2. More than preferential tax exemptions, Indian industrialists clamoured for a —- playing field so that they could effectively compete with the MNCs entering India. (label / level)


3. Just because the —– of corruption in India has risen to absurd proportions, it would be unfair to ——- all politicians as corrupt. (label / level)

4. Being a loner and introvert in mentality, I hate going to ———- gatherings where people behave in very disorderly way. (raunchy, rambunctious)

5. Prospecting for crude oil in sea is a risky proposition. Such ————— explorations are fraught, expensive and at times, may turn out to be totally futile. (subhuman / subterranean)


6. Many films have been made centered around the spies who worked during and after the WW 2. The spies operated in their ———– world full of betrayers, patriots, crooks and whores, out to destroy careers of un-suspecting men for petty financial gains. (subterranean / wonderful)


7. It was a cold morning. Reluctantly, Lucy got up from her bed, put on her —— tightly around her body, and headed towards the railway station to receive her friend. (woolen cap / mantle)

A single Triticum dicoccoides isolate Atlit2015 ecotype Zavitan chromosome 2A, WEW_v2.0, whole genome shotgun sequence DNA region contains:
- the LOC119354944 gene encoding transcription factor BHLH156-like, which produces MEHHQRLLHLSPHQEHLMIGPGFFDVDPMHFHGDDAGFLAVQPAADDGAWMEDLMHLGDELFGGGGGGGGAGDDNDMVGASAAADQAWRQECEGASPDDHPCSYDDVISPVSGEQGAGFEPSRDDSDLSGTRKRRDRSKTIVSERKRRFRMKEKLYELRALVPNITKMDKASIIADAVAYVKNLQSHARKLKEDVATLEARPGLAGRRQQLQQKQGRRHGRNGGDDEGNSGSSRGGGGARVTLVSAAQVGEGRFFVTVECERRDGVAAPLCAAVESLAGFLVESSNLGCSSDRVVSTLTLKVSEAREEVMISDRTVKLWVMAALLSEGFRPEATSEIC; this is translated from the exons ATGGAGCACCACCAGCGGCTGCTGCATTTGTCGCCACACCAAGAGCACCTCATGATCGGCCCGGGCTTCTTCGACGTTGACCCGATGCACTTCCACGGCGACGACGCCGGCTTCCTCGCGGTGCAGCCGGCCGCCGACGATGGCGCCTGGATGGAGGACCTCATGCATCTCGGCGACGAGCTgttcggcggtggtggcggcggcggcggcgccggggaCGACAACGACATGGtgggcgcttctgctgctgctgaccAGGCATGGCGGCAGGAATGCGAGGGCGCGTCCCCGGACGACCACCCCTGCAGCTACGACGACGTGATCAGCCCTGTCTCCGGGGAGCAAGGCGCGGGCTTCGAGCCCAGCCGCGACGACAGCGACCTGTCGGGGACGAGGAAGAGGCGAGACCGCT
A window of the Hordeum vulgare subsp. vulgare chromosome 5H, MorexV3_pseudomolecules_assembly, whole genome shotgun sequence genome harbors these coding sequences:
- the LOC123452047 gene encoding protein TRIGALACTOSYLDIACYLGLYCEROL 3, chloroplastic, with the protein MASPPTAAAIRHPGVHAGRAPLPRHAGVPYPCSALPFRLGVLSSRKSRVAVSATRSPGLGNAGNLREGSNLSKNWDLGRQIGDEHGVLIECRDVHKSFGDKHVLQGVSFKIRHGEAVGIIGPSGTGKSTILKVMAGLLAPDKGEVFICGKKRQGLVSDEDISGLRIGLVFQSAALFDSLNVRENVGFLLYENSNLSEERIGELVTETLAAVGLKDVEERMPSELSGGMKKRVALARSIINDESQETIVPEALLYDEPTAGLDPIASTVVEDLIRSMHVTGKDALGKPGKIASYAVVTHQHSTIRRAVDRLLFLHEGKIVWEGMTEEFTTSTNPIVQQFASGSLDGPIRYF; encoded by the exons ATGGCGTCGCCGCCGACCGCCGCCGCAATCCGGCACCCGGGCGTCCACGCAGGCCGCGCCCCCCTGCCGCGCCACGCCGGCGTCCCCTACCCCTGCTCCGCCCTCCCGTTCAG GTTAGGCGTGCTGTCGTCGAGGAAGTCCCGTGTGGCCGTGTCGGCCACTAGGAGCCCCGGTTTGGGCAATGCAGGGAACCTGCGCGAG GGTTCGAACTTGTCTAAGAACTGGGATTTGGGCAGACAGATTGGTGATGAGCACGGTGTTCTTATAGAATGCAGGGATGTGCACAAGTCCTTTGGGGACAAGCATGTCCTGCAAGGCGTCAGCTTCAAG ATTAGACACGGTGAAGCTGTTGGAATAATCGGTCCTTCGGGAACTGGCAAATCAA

8. After the old man breathed his last, the —— for running the huge business fell on his eldest son. (duty / mantle)

9. It was the middle of the harsh winter. The poor man spread a ——— on the floor of his one-room shack to stave off the cold of the damp floor and slept. (bed sheet / drugget)


10. The audience burst into peels of laughter when the boy, excited by the clapping of the people in his front, began to ——– the visions he has in his life. (proclaim / declaim)


11. The lone cowherd boy played his ——- to fight his boredom. (bugle / lute)

12. Being quick-witted and a master in words and spellings, the boy loved exercises in ——–. (comprehension / anagram)


13. The boy was extraordinarily intelligent, but was wayward too. When he grew up, he turned his ——— talents to the smuggling trade. (wicked / felonious)
14. The newly-started private degree college had not received recognition either from the government or from any university. But, the management had the ——— to ask for huge donations from students seeking admission. This landed trustees of the college in trouble later. (audacity / gall)


15. The boy was born in a family headed by a matriarch who was an eminent writer. Her great grandson looked upon her as a ——– and strove hard to become a poet. After about five years of hard work, he sought into fame. (role model / muse)

Answer on November 13